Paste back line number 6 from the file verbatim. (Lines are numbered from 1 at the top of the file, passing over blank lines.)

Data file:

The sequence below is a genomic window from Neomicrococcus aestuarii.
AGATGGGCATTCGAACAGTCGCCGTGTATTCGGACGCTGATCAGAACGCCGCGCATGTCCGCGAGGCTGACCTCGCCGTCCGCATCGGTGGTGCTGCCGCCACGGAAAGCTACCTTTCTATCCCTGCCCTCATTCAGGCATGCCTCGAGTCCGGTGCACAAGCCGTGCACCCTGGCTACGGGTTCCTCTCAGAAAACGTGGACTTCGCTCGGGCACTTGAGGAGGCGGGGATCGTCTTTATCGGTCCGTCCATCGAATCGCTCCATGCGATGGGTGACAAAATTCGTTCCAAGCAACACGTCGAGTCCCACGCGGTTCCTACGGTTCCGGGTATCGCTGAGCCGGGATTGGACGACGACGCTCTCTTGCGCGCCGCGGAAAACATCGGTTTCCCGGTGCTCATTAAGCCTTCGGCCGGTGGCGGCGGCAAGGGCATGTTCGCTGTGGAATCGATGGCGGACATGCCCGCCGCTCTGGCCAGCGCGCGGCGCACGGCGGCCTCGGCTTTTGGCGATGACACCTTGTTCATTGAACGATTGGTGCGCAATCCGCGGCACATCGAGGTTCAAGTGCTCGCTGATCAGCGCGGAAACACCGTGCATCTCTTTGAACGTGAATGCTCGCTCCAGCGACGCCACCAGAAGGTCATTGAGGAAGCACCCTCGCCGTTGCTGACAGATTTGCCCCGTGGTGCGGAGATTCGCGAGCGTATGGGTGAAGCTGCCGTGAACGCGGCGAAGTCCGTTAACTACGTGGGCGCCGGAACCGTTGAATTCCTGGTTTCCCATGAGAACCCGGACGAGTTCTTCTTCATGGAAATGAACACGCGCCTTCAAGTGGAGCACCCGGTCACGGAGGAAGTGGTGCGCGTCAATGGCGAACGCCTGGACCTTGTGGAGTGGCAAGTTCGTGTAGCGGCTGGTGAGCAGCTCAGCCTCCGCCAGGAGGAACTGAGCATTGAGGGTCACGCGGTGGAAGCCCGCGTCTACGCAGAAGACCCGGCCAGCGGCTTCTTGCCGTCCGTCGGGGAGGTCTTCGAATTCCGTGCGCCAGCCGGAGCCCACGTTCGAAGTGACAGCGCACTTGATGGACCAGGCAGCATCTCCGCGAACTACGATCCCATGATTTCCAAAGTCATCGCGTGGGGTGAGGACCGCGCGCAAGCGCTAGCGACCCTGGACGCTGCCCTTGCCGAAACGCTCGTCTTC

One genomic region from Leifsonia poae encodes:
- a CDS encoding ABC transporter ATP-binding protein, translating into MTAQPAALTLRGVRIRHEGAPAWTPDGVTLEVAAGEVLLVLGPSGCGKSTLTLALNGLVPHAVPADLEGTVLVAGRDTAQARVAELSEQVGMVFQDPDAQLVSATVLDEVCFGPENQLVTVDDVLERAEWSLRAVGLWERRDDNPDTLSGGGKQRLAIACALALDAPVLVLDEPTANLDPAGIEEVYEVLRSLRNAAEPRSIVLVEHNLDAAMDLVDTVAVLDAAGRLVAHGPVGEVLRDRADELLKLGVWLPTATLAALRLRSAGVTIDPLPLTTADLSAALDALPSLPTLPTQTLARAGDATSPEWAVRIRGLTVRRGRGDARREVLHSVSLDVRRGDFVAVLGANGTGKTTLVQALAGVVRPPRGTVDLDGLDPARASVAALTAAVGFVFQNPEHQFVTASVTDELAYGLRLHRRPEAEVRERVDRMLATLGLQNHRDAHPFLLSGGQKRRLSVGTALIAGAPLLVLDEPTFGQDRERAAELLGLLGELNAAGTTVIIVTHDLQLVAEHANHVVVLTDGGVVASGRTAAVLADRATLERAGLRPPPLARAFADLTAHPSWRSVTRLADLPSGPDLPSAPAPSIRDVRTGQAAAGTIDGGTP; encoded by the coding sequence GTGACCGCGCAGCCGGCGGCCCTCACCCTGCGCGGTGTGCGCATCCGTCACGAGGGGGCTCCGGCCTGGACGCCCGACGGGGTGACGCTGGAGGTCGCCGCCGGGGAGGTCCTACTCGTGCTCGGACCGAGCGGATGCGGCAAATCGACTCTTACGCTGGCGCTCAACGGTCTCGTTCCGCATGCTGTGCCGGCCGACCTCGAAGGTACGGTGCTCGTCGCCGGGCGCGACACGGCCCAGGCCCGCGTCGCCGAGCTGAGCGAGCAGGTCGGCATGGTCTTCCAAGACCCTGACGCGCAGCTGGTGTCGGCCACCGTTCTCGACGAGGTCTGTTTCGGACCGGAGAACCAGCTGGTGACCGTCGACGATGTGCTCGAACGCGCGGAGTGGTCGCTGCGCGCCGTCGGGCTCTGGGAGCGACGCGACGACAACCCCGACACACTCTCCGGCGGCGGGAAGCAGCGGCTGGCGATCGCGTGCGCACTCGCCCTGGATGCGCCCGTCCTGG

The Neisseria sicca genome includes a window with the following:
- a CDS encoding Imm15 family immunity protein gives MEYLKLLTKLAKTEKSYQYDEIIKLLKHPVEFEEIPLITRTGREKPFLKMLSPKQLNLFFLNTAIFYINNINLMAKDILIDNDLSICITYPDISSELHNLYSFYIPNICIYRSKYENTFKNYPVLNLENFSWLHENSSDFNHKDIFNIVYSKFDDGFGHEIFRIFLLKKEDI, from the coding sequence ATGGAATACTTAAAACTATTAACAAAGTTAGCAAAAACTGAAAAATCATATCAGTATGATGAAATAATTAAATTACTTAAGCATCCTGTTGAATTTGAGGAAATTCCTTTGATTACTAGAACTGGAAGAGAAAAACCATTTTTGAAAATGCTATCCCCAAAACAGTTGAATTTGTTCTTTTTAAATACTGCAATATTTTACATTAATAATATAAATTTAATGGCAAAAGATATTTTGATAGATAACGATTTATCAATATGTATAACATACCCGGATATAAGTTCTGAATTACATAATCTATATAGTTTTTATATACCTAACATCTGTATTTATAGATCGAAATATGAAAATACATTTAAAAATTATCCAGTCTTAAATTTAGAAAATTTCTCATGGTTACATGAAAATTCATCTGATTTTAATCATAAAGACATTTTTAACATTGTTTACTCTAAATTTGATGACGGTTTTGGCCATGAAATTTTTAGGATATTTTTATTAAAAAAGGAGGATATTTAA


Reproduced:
- a CDS encoding Imm15 family immunity protein gives MEYLKLLTKLAKTEKSYQYDEIIKLLKHPVEFEEIPLITRTGREKPFLKMLSPKQLNLFFLNTAIFYINNINLMAKDILIDNDLSICITYPDISSELHNLYSFYIPNICIYRSKYENTFKNYPVLNLENFSWLHENSSDFNHKDIFNIVYSKFDDGFGHEIFRIFLLKKEDI, from the coding sequence ATGGAATACTTAAAACTATTAACAAAGTTAGCAAAAACTGAAAAATCATATCAGTATGATGAAATAATTAAATTACTTAAGCATCCTGTTGAATTTGAGGAAATTCCTTTGATTACTAGAACTGGAAGAGAAAAACCATTTTTGAAAATGCTATCCCCAAAACAGTTGAATTTGTTCTTTTTAAATACTGCAATATTTTACATTAATAATATAAATTTAATGGCAAAAGATATTTTGATAGATAACGATTTATCAATATGTATAACATACCCGGATATAAGTTCTGAATTACATAATCTATATAGTTTTTATATACCTAACATCTGTATTTATAGATCGAAATATGAAAATACATTTAAAAATTATCCAGTCTTAAATTTAGAAAATTTCTCATGGTTACATGAAAATTCATCTGATTTTAATCATAAAGACATTTTTAACATTGTTTACTCTAAATTTGATGACGGTTTTGGCCATGAAATTTTTAGGATATTTTTATTAAAAAAGGAGGATATTTAA